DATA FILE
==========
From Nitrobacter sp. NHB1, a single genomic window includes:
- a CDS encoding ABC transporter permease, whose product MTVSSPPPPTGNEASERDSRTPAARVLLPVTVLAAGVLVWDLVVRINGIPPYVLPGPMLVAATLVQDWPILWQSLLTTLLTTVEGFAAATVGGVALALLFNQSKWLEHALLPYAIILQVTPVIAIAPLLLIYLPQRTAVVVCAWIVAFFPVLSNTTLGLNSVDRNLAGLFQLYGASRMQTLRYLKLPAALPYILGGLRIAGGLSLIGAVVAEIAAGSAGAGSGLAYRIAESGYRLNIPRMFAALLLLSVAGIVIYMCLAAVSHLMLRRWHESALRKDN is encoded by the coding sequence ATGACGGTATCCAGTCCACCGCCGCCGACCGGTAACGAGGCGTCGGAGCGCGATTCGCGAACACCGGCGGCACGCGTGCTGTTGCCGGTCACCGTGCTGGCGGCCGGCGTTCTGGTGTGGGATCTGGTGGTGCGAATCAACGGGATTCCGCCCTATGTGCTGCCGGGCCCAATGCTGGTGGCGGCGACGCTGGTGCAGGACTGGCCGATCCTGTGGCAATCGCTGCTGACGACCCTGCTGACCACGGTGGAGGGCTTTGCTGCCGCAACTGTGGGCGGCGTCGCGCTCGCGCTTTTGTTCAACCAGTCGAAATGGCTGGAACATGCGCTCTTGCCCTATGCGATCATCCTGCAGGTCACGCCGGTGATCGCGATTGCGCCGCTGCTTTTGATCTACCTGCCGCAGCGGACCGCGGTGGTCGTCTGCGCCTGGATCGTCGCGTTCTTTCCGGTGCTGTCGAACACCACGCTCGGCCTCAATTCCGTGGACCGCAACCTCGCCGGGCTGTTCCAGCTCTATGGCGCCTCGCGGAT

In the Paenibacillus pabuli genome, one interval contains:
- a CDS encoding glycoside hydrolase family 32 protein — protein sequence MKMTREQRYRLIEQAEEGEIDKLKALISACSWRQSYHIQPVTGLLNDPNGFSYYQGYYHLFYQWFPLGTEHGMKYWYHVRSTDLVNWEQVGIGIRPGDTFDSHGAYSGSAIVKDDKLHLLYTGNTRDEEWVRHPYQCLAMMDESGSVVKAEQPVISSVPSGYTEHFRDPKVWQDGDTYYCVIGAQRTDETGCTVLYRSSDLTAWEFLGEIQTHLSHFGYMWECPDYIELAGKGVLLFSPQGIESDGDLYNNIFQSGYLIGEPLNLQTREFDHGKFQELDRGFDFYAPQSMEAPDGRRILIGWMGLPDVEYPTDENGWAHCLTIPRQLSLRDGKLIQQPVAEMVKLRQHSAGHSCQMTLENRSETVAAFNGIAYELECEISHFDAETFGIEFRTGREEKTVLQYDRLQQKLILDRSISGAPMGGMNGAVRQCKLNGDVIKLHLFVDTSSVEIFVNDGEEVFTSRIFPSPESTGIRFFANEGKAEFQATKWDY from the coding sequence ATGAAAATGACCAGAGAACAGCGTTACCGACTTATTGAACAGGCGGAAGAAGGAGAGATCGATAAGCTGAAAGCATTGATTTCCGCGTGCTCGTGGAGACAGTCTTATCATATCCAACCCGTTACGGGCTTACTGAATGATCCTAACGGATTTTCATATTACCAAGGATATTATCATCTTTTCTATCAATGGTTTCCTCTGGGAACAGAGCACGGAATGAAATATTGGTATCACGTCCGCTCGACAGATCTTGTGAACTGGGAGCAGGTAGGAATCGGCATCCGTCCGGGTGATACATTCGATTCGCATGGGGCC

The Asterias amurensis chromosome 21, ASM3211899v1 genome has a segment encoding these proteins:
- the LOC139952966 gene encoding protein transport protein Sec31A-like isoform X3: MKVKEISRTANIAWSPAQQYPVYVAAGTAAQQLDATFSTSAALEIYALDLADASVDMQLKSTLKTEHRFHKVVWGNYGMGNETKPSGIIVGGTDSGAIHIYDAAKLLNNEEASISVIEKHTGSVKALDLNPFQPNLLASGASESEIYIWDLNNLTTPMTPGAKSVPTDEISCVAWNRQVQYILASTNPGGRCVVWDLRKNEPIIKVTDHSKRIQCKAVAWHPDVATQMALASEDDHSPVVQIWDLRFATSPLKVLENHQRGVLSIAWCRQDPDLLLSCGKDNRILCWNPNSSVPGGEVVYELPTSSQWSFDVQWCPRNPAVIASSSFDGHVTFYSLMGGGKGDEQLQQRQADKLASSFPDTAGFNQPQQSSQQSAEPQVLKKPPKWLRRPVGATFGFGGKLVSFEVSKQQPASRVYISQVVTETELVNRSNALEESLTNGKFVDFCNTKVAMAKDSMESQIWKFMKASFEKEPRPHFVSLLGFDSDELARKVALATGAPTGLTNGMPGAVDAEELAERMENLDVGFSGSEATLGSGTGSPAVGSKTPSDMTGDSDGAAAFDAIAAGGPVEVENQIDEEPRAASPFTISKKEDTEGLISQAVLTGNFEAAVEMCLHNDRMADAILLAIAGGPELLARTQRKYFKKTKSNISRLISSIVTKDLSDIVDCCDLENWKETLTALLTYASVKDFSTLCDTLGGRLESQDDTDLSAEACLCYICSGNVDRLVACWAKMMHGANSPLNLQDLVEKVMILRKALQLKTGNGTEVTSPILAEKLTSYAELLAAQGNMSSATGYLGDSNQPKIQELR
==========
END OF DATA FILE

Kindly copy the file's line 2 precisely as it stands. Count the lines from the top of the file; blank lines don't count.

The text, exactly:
- a CDS encoding ABC transporter permease, whose product MTVSSPPPPTGNEASERDSRTPAARVLLPVTVLAAGVLVWDLVVRINGIPPYVLPGPMLVAATLVQDWPILWQSLLTTLLTTVEGFAAATVGGVALALLFNQSKWLEHALLPYAIILQVTPVIAIAPLLLIYLPQRTAVVVCAWIVAFFPVLSNTTLGLNSVDRNLAGLFQLYGASRMQTLRYLKLPAALPYILGGLRIAGGLSLIGAVVAEIAAGSAGAGSGLAYRIAESGYRLNIPRMFAALLLLSVAGIVIYMCLAAVSHLMLRRWHESALRKDN is encoded by the coding sequence ATGACGGTATCCAGTCCACCGCCGCCGACCGGTAACGAGGCGTCGGAGCGCGATTCGCGAACACCGGCGGCACGCGTGCTGTTGCCGGTCACCGTGCTGGCGGCCGGCGTTCTGGTGTGGGATCTGGTGGTGCGAATCAACGGGATTCCGCCCTATGTGCTGCCGGGCCCAATGCTGGTGGCGGCGACGCTGGTGCAGGACTGGCCGATCCTGTGGCAATCGCTGCTGACGACCCTGCTGACCACGGTGGAGGGCTTTGCTGCCGCAACTGTGGGCGGCGTCGCGCTCGCGCTTTTGTTCAACCAGTCGAAATGGCTGGAACATGCGCTCTTGCCCTATGCGATCATCCTGCAGGTCACGCCGGTGATCGCGATTGCGCCGCTGCTTTTGATCTACCTGCCGCAGCGGACCGCGGTGGTCGTCTGCGCCTGGATCGTCGCGTTCTTTCCGGTGCTGTCGAACACCACGCTCGGCCTCAATTCCGTGGACCGCAACCTCGCCGGGCTGTTCCAGCTCTATGGCGCCTCGCGGAT